Throughout our years together, we had some hits. Scrappy kitties with embroidered buttholes, tutus from destroyed wedding dresses and capes made out of anything. Book safes, sock zombies, and juggling and hacky sack balls. Strips of colorful fabric scraps for hours of Capture the Flag games and when left hanging in trees, a decorative celebration of long summer nights.
The “epic fail” tops have since been repurposed into garments for myself. And now my son sits at home like the rest of his friends, waiting out the quarantine. I watch him and my mind races because I have plans—so many plans!—for the countless projects he can choose to make during this moment. And if he’s willing, our next stop will be a second chance at the fabric store.
Denise Archer has joined the Sewcialist team as a Temporary Editor. Her personal garments and projects can be found @h.o.m.u.n.c.u.l.u.s
Love the friend’s comment about ageing! I also daydream about projects my kids could make, even though they are young adults.
Hahaha! Yep! I have so many plans for my son–I just want him to bite! But he’s doing good with baking, cooking and video editing 🙂
You write so beautifully, I felt tired out as if I’d been running around with your son too!
Oh thank you so much! Ha! yes, early childhood is fatiguing!
Denise, if you aren’t collecting all the stuff you’ve written for sewing sites over the years & wrting a book, I am gonna be so mad.
Oh Ciara, you are so sweet! That goes for you too! I want to read a novel of yours!
Funny story – at least they gave sewing a go though – and telling us what they said at the fabric shop made me chuckle out loud! As a Mum too I understand the frustration of being keen to make things with your child. It was fine when my son was really little, he loved all the crafting (well, nearly all) – wish we’d tried soap, sounds like fun. Usually I prepped a lot beforehand so he didn’t wander off in boredom as some things weren’t as quick as he hoped. Then school happened and there were few others who had Mums interested in making things at home, so our crafting slowly dropped off. Now he’s in his 20’s the only inventive thing he enjoys seems to be cooking and he is successful mostly. If I reminisce about making things together he just rolls his eyes good humouredly!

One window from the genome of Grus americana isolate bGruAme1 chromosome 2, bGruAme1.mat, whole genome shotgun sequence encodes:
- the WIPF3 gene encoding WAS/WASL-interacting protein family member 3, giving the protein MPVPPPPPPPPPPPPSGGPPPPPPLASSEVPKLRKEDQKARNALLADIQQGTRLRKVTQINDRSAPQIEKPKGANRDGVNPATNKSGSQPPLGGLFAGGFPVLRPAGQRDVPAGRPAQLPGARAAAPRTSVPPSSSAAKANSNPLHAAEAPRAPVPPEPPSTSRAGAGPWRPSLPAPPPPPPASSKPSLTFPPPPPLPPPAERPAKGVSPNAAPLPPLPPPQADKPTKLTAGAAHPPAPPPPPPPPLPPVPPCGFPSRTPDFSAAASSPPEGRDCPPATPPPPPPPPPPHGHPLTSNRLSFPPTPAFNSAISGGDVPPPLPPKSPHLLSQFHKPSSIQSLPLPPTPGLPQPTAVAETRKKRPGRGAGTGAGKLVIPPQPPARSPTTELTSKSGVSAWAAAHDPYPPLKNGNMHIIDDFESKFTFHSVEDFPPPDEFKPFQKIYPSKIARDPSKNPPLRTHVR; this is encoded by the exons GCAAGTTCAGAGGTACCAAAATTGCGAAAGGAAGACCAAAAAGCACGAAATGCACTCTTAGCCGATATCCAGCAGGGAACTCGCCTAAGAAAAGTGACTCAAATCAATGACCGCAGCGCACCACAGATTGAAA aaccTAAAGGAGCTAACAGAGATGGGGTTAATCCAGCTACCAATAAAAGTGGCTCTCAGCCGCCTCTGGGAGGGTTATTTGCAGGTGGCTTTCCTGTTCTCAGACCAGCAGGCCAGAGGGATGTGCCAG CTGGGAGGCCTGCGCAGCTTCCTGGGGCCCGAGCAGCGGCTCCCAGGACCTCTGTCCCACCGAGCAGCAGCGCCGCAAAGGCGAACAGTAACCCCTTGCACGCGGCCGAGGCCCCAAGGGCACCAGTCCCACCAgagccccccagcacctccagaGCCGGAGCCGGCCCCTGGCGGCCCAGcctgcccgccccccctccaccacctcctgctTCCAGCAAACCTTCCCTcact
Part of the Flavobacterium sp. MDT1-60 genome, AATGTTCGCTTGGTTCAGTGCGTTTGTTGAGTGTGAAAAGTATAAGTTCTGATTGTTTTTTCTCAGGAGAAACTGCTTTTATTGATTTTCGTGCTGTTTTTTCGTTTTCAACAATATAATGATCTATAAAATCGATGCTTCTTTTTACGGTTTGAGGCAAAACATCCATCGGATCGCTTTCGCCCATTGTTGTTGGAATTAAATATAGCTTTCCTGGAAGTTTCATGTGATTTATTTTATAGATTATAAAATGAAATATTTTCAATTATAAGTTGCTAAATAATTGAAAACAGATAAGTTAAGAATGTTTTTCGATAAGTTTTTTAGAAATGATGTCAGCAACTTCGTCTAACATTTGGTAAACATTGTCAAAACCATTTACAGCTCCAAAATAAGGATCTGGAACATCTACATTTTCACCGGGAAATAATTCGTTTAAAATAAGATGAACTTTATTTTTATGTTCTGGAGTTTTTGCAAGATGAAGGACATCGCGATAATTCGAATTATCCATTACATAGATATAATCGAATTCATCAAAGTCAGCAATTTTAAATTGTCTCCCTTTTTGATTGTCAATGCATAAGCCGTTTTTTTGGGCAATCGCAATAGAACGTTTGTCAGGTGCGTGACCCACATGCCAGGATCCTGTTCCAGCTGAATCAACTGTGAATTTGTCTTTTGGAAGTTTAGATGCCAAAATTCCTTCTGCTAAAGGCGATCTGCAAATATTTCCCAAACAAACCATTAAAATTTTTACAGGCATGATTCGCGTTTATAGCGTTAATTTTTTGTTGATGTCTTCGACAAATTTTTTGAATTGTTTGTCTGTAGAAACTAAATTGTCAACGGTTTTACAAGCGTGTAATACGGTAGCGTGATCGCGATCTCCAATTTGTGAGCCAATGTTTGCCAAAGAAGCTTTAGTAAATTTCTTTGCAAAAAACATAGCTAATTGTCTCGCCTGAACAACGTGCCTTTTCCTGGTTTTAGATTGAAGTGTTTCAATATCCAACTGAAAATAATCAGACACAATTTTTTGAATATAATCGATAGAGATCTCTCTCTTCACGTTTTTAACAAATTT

Oh so sweet to watch your child turn into an adult. If he ever has a child, he’ll return to you and ask about all those projects (haha). My son enjoys cooking too. I’m hopeful he can get a good set of recipes under his belt during this pandemic.
I have learnt to not push my son with his culinary skills – he lived away at Uni for 3 years – didn’t want advice on recipes before he went nor when he came back on holiday. Now he’s here permanently for a while (new job, in lockdown, working from home, dreaming of the future in his own pad !) – he sometimes just offers to cook and his few signature dishes are fab!
Nice! That’s something for me and my husband to look forward to!
Thank you Denise for another inspiring read! I too have dreams of crafting with my boys, of banishing plastic and screens from our house… Which of course will never happen. We do enjoy crafts together for short periods of time, but TV, Bakugan and now Beyblades always seem more attractive. The little one has been chewing on the big one’s nerf bullets and destroying them, and I could very much relate to your thoughts about repurposing them! Thank you for showing us that it doesn’t have to be perfect to still be meaningful. Much love, V(iolaine)
Hey Violaine! Oh my goodness, I forgot about Beyblades! Those were just making an entry as my son was growing out of them. Hexbugs was another one that my son got into–don’t know if those are in your house. The video game use seems to only increase with age… However, there are experts now studying gaming and their conclusion is that it’s not harmful at all–at least that makes me feel a little better about all the pandemic screen time… Much love to you!
Love it!!! Great story, great mom, and great example of how kids look back at their childhood!! (Usually with more joy and happiness than we feared they were feeling in the moment!) It has been my greatest joy to watch my kids grow. That doesn’t mean rearing them wasn’t a challenge and that there weren’t times when I longed for the days when hours spent turning over logs looking for “GWUBS” was the height of excitement with an adventurous mom!!! Thanks for sharing.
Thank you Celeste! Parenthood is a fun and creative adventure for sure. And lots of work as everyone knows! Thank you for sharing your snippet of motherhood.
“their summertime odor trailing behind—an elixir of dirt, mushrooms, B.O. and fart” – that line there, Denise, that is pure poetry!
Hahaha! I aim to please!
The description of summertime boy odour cracked me up😆. I was not as brave as you with handmade gift giving – our homeschooling friends got and were very appreciative of handmade gifts but once my kids were older and started school I didn’t want them to be declared any more “weird” than they had been thought for being homeschooled in the first place and so I often just played it safe.
hahaha! yep, I totally get that. That’s so cool that you homeschooled your kids!